Adam is never going to pick up his dirty clothes no matter how many times his mother Cathy asks him to; she's been asking him since he was old enough to dress himself, and because she was lazy in a particular way, she didn't force it. She picked them up herself because it was easier, not because it was harder, and now she feels that preserving his inclination toward being a slob has in fact done him a disservice in the larger arena of life.
Her actions, Cathy explains, have consequences. He's waking slowly, hanging half off the bed as he always does, still too sleepy to even understand what she's saying, but they do just the same.
"And what's worse, I've done a disservice to your future wife. I'm a teacher, who can't teach my son the importance of basic neatness and courtesy. It's almost funny, isn't it?" She asks herself. "Not really," she answers herself, and leaves his bedroom. All his scattered clothes piled in a bin, under her arm, out into the yard, where the fire is already going.
Finally awake, squealing in that way he won't be doing much longer, Adam Jamison finds his mother in the yard at the edge of a very deep hole, at the bottom of which is a safe and neutral couch with wine-stained cushions, which is currently on fire. A fire into which his mother is tossing the scattered articles of his clothing, one by one. She'll burn him strong. He's going to soccer camp tomorrow, for six weeks. She invites him to track down his uncle but he runs away, crabbing and shouting. Cathy smiles.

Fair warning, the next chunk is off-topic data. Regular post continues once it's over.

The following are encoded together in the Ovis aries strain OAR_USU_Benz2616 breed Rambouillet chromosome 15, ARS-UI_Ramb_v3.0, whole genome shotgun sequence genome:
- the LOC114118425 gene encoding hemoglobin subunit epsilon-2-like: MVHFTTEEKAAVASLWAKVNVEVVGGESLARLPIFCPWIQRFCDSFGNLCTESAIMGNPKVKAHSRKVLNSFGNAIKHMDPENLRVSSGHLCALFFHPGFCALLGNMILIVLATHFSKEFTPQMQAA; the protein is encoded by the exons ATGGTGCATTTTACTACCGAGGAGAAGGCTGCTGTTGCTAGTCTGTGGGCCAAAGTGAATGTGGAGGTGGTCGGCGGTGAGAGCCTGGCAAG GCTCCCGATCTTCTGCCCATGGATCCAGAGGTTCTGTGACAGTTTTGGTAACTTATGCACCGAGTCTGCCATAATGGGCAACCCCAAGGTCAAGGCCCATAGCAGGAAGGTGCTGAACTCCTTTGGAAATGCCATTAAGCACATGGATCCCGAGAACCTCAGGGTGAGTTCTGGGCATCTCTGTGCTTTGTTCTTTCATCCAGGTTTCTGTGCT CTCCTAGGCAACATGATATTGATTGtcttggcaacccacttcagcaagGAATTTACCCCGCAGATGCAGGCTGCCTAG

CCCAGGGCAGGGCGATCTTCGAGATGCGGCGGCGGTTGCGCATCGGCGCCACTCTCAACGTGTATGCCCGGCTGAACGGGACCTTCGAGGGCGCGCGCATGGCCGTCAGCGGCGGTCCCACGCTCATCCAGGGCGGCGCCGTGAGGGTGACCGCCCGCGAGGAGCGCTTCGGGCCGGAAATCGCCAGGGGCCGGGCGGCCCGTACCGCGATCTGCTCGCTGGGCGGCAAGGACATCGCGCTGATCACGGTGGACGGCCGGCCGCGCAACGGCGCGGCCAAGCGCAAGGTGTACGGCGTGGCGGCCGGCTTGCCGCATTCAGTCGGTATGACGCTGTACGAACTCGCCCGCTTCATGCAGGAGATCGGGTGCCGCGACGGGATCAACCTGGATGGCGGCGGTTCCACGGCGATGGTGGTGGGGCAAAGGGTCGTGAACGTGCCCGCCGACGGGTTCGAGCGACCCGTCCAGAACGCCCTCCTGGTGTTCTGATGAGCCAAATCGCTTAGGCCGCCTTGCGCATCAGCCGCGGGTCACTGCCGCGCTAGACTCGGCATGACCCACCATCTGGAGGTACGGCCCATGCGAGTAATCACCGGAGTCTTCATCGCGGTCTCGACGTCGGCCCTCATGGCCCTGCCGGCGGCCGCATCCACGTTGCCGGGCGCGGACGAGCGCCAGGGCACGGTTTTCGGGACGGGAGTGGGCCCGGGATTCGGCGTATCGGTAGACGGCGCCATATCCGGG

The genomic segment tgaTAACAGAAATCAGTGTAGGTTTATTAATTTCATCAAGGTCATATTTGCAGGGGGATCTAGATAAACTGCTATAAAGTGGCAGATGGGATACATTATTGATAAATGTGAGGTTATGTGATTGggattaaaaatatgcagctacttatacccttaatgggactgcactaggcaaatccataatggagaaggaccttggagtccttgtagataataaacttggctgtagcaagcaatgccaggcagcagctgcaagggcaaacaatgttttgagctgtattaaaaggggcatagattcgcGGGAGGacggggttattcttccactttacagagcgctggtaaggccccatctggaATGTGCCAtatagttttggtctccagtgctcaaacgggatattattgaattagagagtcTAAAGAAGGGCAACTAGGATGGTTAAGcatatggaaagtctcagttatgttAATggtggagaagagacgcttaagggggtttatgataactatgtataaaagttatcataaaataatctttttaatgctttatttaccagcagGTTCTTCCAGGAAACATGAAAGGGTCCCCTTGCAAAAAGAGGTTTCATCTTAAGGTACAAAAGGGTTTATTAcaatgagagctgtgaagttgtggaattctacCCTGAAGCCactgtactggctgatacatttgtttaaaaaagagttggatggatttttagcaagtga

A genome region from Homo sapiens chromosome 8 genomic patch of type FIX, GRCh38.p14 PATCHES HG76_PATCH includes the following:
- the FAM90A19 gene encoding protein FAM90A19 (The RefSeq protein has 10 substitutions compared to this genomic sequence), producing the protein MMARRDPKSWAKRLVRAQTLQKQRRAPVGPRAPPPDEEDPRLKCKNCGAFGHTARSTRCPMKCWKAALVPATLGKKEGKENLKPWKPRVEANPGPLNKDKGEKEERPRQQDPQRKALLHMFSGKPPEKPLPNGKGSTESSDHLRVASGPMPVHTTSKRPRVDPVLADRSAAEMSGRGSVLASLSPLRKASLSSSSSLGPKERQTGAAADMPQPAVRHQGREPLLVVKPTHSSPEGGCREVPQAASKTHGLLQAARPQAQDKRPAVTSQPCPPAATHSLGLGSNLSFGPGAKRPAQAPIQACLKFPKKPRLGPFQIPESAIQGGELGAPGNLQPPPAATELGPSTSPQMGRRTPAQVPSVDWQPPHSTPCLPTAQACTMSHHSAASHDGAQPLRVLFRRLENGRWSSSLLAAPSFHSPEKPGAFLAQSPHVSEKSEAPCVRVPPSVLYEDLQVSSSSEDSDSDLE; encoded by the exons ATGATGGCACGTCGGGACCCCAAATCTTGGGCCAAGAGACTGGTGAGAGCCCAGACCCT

"I love you, Adam!"
The ashes have spread across the neighborhood. Neighbor Marlene appears, still looking as lovely and put-together as she has since the day Cathy called her a cunt, with ashes in her coffee cup and a mouth that tastes like cigarettes. Cathy laughs and promises the fire will go down soon, but Marlene likes to yell. "You can't just burn a fire in a residential neighborhood without a permit!"
Cathy invites her to call the cops again, informing her that Marlene's cost her three months waiting for permits now. "Should be done by Christmas, though. Which will make my pool more of an ice rink. Why don't you come on by for a skate?"
Marlene grumbles that Cathy just wants her to break a hip. Yes, but that's a deadlock, so she's sad for a moment and then reboots it. Cathy smiles up at her on the deck, invites her inside for better, fresher coffee. No ashes. Marlene stomps away again. Cathy smiles, correcting her from the fireside.